Finally we have textual encapsulation. If we consider any program of a sizeable complexity, this program should not be regarded as an object all by itself but as a member of a class of neighbouring programs, alternative programs for either the same or similar jobs. It is becoming recognized more and more that it is highly desirable that the transformation of a program into another one of the family should only affect well isolated portions of the program text and should not require adjustments scattered all through the program text. This is one of the main aspects of modularity. For some program changes this goal is very hard to achieve but the objective is so clear now that I expect it to become easier in the future. We may either invent programming languages more suited to this flexibility requirement or we shall devise more elaborate means of exploiting automatic equipment for the composition of program texts.
With the above I touched on five, what I called "elements of a programming discipline", all of them ways by which we can increase the understandability of programs. They have to do with the ease with which we can understand what a program is doing, they have to do with the feasibility of correctness proofs. It is to the pattern of such proofs that we now turn our attention.
Let me first relate them to patterns of proof for single sequential programs, because the proving techniques for sequential programs seem to be better understood than those for a bunch of parallel programs. If we have a program consisting of a sequence of statements to be executed in the order in which they are given the proving technique is fairly well understood. If the net effect of the execution of the constituent statements is given, the net effect of their successive execution can be established straightforwardly by what I have called "Enumerative reasoning", our main concern being that the amount of reasoning needed for each step does not get excessive. It is my impression that the amount of reasoning needed can be reduced when we can group subsequences into compound statements, the net effect of which allows a compact formulation. This is generally true: any sizeable piece of program, or even a complete program package, is only a useful tool that can be used in a reliable fashion, provided that the documentation pertinent for the user is much shorter than the program text. If any machine or system requires a very thick manual, its usefulness becomes for that very circumstance subject to doubt!
Returning to the correctness proof: the compact formulation of the net effect of compound statements often requires the introduction of a new terminology and it is not unusual that this terminology is provided for by the mechanism of representational abstraction. So much for a piece of program text without any sequencing clauses. In the case of conditional clauses, alternative clauses, case constructions and repetitive clauses, the whole construction should be repeated as a single compound and its net effect should be formulated in such a way that it is no longer transparent that, internally, the construction is controlled by such a clause. In particular: if it is controlled by an alternative clause, the description of its net effect should be applicable regardless of which of the two paths is taken, if it is controlled by a repetitive clause, the description of its net effect should be applicable to all possible numbers of repetitions. This is because in the context in which these constructions occur, they occur on account of what they do for us and not on account of how they work. This is an application of operational abstraction possible thanks to our strict sequencing disciplines. We should make this operational abstraction very explicitly and very consciously: without it the number of cases to be distinguished between in our reasoning has a tendency to grow exponentially with the program text.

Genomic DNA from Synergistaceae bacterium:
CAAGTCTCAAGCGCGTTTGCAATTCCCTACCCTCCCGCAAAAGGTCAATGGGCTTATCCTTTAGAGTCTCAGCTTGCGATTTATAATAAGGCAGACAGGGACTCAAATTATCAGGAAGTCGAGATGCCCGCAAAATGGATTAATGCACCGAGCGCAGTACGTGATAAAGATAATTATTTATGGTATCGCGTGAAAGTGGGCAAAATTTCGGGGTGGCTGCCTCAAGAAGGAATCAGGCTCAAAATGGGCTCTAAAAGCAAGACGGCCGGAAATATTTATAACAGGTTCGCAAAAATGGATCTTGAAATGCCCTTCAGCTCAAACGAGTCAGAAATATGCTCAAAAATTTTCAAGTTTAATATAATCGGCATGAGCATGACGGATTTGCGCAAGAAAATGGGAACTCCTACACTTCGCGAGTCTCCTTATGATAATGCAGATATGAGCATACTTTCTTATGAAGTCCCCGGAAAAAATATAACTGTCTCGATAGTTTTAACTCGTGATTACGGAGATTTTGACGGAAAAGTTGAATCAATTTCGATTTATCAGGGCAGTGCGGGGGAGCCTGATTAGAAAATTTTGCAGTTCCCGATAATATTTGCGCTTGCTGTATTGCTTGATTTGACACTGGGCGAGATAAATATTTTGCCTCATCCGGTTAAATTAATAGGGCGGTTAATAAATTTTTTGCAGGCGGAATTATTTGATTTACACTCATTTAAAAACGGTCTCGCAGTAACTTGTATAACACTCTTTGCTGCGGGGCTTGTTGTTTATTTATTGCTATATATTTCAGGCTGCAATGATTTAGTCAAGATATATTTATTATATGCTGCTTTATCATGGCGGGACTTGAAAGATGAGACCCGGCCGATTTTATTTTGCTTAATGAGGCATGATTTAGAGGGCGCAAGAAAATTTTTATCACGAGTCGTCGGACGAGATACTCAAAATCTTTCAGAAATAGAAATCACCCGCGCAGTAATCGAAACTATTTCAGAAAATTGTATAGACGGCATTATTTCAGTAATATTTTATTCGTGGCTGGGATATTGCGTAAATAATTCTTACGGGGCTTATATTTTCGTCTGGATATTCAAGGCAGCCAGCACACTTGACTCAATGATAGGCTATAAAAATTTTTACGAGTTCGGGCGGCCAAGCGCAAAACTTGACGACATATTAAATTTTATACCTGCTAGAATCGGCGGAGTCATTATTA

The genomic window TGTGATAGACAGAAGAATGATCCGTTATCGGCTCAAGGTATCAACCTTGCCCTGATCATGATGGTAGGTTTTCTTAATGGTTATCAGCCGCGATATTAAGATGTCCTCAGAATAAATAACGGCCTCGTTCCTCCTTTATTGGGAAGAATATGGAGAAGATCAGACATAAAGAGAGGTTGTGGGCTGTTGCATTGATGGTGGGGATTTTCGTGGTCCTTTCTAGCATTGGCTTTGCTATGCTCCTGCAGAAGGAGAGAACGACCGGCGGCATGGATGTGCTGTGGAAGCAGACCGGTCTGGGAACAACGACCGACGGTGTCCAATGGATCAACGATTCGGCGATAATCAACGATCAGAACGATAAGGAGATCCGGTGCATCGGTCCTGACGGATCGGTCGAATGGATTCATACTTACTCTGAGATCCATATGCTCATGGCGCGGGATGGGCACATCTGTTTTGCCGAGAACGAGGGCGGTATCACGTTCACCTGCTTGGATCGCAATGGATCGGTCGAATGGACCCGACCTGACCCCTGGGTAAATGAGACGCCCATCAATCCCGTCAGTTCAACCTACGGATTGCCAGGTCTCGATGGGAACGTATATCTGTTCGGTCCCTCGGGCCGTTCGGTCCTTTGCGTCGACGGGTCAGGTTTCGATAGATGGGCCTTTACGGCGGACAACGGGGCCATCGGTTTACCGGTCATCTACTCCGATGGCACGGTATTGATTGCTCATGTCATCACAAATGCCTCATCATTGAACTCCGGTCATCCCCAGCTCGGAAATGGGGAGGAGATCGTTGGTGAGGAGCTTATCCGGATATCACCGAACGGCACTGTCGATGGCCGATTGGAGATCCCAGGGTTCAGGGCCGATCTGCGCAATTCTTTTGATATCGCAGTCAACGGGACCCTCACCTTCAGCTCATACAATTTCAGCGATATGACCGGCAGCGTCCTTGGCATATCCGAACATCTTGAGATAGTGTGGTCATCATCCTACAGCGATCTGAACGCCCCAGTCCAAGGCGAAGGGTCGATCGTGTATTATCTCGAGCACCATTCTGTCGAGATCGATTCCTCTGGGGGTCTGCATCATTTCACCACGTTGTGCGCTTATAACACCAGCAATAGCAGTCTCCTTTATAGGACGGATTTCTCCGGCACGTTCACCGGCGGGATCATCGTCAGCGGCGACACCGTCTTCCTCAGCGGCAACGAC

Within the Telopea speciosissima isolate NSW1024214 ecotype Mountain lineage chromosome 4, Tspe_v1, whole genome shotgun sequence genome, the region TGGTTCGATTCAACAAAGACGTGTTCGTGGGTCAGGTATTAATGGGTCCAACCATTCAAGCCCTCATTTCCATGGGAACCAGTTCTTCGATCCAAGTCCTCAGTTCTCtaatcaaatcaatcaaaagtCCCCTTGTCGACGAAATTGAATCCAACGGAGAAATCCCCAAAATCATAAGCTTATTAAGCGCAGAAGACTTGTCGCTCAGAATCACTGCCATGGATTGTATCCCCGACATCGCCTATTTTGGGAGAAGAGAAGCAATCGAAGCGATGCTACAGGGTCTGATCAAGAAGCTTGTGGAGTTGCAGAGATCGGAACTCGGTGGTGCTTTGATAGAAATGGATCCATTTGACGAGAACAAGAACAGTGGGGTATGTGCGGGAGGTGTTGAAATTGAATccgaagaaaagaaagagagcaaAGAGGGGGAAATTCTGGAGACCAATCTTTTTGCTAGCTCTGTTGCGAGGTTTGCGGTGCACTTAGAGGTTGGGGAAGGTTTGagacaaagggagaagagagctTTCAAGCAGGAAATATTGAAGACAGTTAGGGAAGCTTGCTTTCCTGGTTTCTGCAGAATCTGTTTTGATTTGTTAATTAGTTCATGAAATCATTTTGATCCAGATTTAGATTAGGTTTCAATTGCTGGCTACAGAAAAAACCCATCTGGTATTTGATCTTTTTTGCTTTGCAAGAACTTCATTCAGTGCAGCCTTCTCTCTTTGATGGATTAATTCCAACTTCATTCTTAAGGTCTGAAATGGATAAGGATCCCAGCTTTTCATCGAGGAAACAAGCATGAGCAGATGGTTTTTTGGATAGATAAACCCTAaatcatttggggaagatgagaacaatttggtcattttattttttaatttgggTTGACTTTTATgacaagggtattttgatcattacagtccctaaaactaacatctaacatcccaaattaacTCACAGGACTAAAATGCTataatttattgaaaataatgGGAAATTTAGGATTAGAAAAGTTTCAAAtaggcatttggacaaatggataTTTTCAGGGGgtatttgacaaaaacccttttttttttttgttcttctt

The conditional, the alternative and the case construction themselves can be understood by enumerative reasoning, the construction with the repetitive clause, however, requires a special pattern of reasoning for its understanding because it must cover all possible numbers of repetitions. Basically, mathematical induction is our only mental tool adequate for the purpose --and in the case of understanding a recursive subroutine mathematical induction is often applied explicitly-- but in the case of loops the understanding can be speeded up by resorting to one or two theorems, thereby avoiding an explicit appeal to mathematical induction. They are invariance theorems. If it can be shown that a single execution of the repeatable statement will leave a relation between the values of some variables invariant --and this itself can be established by enumerative reasoning-- and if furthermore it can be shown that this same relation is valid before entering the loop, then the said relation will also hold after termination of the repetition. This turns out to be a very powerful theorem.
I have mentioned the exploitation of invariant relations explicitly because it appears to be one of our more powerful tools when we wish to make assertions about the harmonious co-operation of a bunch of parallel programs. In a number of cases the harmonious co-operation between a number of parallel programs could be established by showing the invariance of a relation. In this relation two sorts of quantities occur, on the one hand variables, common to the programs, and on the other hand variables that are a function of the state of progress of the individual processes. The analysis of the requirements of such a proof, again, is very illuminating. Suppose that we want to establish the invariance of such a relation. As long as the variables occurring in the relation remain untouched, their values remain unchanged and the validity of the relation remains invariant. We therefore focus our attention upon all operators occurring in the totality of the bunch of parallel programs, that may influence the value of one or more of the variables concerned. Let their number be M. If all these operators leave the relation invariant, the relation will be invariant. This requires a study of M cases. But be careful! We are studying the net effect of a bunch of parallel programs, so in principle it is insufficient to establish the invariance of the relation under the execution of all possible combinations, i.e. 2M(-1) cases. Here again we are faced with exponential growth of the number of cases to be distinguished between in our reasoning. As a result it makes all the difference in the world, whether one has primitives at one's disposal by means of which mutual exclusion in time can be guaranteed. And I am not sure whether all designers of multiprocessor machines, of programming languages for process control etc. have paid enough attention to this observation.